The government’s effort to produce public service workers with higher competency, accountability, professionalism and courtesy looks like going down the drain after it was discovered that the number of complaints received against the public service is on a sharp rise.
The figures, released by the Public Complaints Bureau this week, and published by The Star, saw that the amount of public complaints had more than doubled in the past three years.
Statistics show that in 2005, a number of 2,707 complaints have been recorded, and the figure increased by 25% to 3,397 in 2006. An alarming rise of 57% percent was seen in 2007 with a total of 5,347 complaints recorded.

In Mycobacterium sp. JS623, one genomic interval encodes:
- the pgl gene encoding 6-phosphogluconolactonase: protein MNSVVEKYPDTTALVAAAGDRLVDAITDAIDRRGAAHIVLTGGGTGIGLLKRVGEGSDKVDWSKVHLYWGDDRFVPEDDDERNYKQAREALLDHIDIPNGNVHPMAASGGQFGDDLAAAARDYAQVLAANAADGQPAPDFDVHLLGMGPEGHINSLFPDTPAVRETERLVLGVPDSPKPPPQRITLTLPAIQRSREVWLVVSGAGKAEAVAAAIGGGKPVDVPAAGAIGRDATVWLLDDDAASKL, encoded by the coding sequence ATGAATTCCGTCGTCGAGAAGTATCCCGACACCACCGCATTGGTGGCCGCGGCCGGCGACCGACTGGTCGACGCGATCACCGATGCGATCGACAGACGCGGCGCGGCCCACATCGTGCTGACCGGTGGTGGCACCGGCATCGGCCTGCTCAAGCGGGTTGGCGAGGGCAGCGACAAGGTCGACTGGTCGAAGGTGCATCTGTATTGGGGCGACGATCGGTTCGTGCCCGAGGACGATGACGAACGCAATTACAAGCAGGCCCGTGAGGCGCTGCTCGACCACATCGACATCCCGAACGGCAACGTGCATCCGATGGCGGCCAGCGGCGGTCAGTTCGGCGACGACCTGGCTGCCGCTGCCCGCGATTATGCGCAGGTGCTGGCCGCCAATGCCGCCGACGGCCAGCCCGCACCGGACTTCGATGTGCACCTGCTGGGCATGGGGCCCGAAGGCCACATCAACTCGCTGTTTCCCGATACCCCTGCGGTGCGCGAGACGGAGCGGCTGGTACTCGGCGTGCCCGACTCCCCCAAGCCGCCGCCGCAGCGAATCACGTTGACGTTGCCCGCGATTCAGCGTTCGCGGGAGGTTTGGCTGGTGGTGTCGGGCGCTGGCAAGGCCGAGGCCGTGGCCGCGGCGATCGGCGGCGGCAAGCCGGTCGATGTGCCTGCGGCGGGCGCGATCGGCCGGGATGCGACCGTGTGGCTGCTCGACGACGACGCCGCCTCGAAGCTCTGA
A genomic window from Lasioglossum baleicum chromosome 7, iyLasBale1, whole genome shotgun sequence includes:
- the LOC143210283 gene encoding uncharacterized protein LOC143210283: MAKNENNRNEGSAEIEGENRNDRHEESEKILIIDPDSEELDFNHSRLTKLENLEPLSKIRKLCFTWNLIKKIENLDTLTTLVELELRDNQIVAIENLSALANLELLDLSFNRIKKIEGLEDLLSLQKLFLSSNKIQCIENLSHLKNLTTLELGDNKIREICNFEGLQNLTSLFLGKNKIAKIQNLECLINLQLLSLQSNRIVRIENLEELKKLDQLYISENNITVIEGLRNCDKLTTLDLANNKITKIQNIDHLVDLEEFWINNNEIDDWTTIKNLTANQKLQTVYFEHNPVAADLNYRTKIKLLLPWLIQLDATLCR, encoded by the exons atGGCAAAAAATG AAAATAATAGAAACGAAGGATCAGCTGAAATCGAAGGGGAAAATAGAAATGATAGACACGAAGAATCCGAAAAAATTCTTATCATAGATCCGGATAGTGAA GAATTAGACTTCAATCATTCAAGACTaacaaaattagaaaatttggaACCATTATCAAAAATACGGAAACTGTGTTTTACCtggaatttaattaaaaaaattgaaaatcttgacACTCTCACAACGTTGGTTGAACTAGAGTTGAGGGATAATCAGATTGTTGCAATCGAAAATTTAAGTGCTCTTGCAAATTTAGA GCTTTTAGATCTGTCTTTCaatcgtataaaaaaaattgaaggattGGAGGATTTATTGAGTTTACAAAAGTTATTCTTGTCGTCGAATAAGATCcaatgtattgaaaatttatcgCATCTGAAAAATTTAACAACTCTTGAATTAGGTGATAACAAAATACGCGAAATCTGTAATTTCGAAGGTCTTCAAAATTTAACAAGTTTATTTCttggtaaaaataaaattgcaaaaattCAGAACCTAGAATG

As for the year 2008, for the first nine months, a new figure, which has reached 6,059 complaints were lodged against a wide range of dissatisfaction including abuse of power, corruption practice, poor service delivery and lack of enforcement initiatives. As the year is coming to an end, the figure can only get worse.
One thing for sure, the growing increase of dissatisfaction against the public service will give rise to more and more questions about what the government has been doing, and will see the relevant authorities taken to task for their failure to improve service.